Promoting Trade in the BBIN Subregion Dialogue Discusses Need to Reduce NTMs
2 April 2016
A Metropolitan Chamber of Commerce and Industry (MCCI) dialogue, in cooperation with the South Asian Association for Regional Cooperation (SAARC) Chamber of Commerce and Industry (CCI) and the Asia Foundation, on promoting trade in the Bangladesh-Bhutan-India-Nepal (BBIN) subregion discussed intra-regional trade in South Asia, which remain under 5% despite implementation of the South Asia Free Trade Agreement (SAFTA). According to Mr. Shaquib Quoreshi, Secretary, MCCI, non-tariff measures (NTMs) manifested as non-tariff barriers and para-tariff barriers lead to high transaction costs in cross-border trade, keeping trade volume low.
Studies on NTMs in South Asia report welfare gains for all countries amounting to $14.62 billion, with 25% reduction in transaction costs.
South Asia also faces a growing sensitive list, reported Mr. Quoreshi.
The sensitive list includes items that are exempted from low SAFTA tariffs. Ms. Federus Ara Begum, Chief Executive Officer, Business Initiative Leading Development, underscored the need to revise the sensitive list of SAARC member countries, to ease supply chain barriers that can contribute to significant growth in global trade.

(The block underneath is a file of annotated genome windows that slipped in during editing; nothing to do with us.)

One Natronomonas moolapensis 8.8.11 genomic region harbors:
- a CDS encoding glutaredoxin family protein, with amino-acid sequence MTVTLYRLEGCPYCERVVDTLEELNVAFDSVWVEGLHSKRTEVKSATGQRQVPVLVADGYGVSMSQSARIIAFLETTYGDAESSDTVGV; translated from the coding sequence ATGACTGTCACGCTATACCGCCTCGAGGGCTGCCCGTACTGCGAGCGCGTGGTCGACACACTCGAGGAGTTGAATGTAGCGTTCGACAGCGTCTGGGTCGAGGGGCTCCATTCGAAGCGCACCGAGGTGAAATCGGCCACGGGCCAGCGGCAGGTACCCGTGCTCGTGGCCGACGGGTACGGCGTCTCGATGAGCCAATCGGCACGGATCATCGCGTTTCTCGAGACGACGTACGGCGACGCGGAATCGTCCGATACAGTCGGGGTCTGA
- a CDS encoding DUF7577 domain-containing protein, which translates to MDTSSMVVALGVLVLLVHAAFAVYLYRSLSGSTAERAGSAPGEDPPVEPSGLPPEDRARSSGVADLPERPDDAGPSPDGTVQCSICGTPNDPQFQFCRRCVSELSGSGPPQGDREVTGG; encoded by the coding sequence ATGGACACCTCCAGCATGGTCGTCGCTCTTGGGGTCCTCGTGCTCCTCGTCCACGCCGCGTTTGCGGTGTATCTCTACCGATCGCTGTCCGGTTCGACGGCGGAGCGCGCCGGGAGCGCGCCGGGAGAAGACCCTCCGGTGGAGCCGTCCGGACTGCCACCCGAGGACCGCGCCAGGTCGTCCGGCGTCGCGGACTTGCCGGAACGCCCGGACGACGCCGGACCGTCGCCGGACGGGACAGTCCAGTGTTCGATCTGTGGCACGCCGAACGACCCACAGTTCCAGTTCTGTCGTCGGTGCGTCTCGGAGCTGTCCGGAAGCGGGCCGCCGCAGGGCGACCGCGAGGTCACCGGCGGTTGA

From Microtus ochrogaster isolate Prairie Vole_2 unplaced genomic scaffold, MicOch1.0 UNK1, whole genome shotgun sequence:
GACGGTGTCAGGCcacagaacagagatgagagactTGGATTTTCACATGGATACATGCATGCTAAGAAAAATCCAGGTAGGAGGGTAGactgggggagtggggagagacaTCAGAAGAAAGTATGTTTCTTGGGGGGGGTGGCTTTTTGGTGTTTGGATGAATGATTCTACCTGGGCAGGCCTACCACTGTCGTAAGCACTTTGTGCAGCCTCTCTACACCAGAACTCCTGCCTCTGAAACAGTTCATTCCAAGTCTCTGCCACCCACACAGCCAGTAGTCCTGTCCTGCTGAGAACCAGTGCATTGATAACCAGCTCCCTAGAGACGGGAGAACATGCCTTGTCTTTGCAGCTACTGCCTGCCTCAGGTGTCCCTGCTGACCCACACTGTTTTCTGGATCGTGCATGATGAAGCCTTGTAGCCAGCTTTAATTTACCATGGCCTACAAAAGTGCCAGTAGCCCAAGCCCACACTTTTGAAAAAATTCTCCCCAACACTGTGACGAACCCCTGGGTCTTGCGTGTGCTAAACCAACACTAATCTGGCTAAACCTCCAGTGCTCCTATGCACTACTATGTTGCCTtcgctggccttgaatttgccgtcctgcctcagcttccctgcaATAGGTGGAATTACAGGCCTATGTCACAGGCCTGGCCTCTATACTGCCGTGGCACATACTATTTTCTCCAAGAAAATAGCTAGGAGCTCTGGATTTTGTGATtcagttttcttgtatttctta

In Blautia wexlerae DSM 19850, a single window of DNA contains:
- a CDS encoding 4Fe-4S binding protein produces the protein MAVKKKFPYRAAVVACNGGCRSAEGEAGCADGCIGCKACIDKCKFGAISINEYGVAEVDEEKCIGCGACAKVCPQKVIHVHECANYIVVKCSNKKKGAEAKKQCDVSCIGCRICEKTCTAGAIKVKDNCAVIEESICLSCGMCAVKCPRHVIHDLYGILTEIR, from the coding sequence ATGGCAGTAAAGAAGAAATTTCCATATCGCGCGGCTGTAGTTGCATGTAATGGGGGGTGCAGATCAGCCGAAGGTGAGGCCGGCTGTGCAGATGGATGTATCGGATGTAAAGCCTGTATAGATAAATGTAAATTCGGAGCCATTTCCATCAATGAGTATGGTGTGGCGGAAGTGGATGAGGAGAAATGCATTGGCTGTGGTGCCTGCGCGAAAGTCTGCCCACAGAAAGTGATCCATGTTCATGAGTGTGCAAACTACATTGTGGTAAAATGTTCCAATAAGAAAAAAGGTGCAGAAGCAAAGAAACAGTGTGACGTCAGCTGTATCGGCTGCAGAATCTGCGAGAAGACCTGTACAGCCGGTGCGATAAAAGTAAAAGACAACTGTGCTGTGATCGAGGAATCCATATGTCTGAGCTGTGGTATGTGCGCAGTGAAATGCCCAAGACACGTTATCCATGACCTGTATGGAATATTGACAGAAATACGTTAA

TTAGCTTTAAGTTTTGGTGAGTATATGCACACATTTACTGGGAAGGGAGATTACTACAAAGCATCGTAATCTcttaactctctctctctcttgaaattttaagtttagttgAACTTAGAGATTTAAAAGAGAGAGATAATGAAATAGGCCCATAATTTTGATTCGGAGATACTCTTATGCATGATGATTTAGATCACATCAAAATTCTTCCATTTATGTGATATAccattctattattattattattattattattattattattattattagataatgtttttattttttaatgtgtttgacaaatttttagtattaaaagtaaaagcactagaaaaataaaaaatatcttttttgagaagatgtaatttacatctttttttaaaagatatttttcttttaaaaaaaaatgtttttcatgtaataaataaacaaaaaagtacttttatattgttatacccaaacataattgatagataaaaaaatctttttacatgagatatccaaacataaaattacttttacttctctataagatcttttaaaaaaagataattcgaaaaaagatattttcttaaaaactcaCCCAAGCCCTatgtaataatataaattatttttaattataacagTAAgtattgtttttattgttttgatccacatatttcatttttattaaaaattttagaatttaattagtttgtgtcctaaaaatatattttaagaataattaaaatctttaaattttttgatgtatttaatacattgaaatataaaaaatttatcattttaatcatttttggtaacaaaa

Ms. L. Savithri, Director, SAARC Secretariat, highlighted the need to harmonize quality and standards across the region. She also stressed the urgency to implement the South Asia Subregional Economic Cooperation (SASEC) Road Connectivity Project and the BBIN Motor Vehicle Agreement to improve connectivity in the region. The SASEC Road Connectivity Project will promote regional connectivity in the subregion through investment in road construction, including land ports with Customs stations, to facilitate cross border trade.
The BBIN MVA is a landmark framework agreement designed to facilitate passenger, personal, and cargo vehicular cross-border traffic between and among the four countries to reduce costly and time-consuming transshipment of people and goods at border crossings, and create opportunities for greater economic exchanges along designated key trade routes in the four countries.